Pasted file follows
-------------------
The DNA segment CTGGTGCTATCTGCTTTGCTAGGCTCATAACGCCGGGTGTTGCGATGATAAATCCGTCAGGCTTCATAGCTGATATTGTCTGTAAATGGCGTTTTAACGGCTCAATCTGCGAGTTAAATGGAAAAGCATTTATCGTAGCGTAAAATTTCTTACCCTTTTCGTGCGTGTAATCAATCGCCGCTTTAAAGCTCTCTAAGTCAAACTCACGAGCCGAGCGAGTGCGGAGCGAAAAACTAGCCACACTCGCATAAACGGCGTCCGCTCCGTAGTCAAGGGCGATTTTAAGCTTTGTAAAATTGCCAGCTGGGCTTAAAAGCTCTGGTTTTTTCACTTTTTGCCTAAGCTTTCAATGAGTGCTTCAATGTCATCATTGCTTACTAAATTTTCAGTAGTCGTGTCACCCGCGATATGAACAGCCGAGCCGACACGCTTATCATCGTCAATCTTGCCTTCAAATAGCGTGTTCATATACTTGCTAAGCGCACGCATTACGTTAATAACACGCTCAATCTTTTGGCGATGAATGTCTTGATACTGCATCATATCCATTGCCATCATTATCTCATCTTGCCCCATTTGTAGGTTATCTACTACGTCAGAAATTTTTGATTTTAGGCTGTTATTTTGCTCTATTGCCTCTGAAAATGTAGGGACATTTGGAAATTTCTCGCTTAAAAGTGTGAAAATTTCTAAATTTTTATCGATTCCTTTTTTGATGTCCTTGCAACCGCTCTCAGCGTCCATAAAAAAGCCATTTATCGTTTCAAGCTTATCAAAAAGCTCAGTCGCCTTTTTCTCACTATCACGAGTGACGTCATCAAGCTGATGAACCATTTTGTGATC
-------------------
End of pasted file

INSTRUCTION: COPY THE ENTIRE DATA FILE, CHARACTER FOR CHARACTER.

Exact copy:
The DNA segment CTGGTGCTATCTGCTTTGCTAGGCTCATAACGCCGGGTGTTGCGATGATAAATCCGTCAGGCTTCATAGCTGATATTGTCTGTAAATGGCGTTTTAACGGCTCAATCTGCGAGTTAAATGGAAAAGCATTTATCGTAGCGTAAAATTTCTTACCCTTTTCGTGCGTGTAATCAATCGCCGCTTTAAAGCTCTCTAAGTCAAACTCACGAGCCGAGCGAGTGCGGAGCGAAAAACTAGCCACACTCGCATAAACGGCGTCCGCTCCGTAGTCAAGGGCGATTTTAAGCTTTGTAAAATTGCCAGCTGGGCTTAAAAGCTCTGGTTTTTTCACTTTTTGCCTAAGCTTTCAATGAGTGCTTCAATGTCATCATTGCTTACTAAATTTTCAGTAGTCGTGTCACCCGCGATATGAACAGCCGAGCCGACACGCTTATCATCGTCAATCTTGCCTTCAAATAGCGTGTTCATATACTTGCTAAGCGCACGCATTACGTTAATAACACGCTCAATCTTTTGGCGATGAATGTCTTGATACTGCATCATATCCATTGCCATCATTATCTCATCTTGCCCCATTTGTAGGTTATCTACTACGTCAGAAATTTTTGATTTTAGGCTGTTATTTTGCTCTATTGCCTCTGAAAATGTAGGGACATTTGGAAATTTCTCGCTTAAAAGTGTGAAAATTTCTAAATTTTTATCGATTCCTTTTTTGATGTCCTTGCAACCGCTCTCAGCGTCCATAAAAAAGCCATTTATCGTTTCAAGCTTATCAAAAAGCTCAGTCGCCTTTTTCTCACTATCACGAGTGACGTCATCAAGCTGATGAACCATTTTGTGATC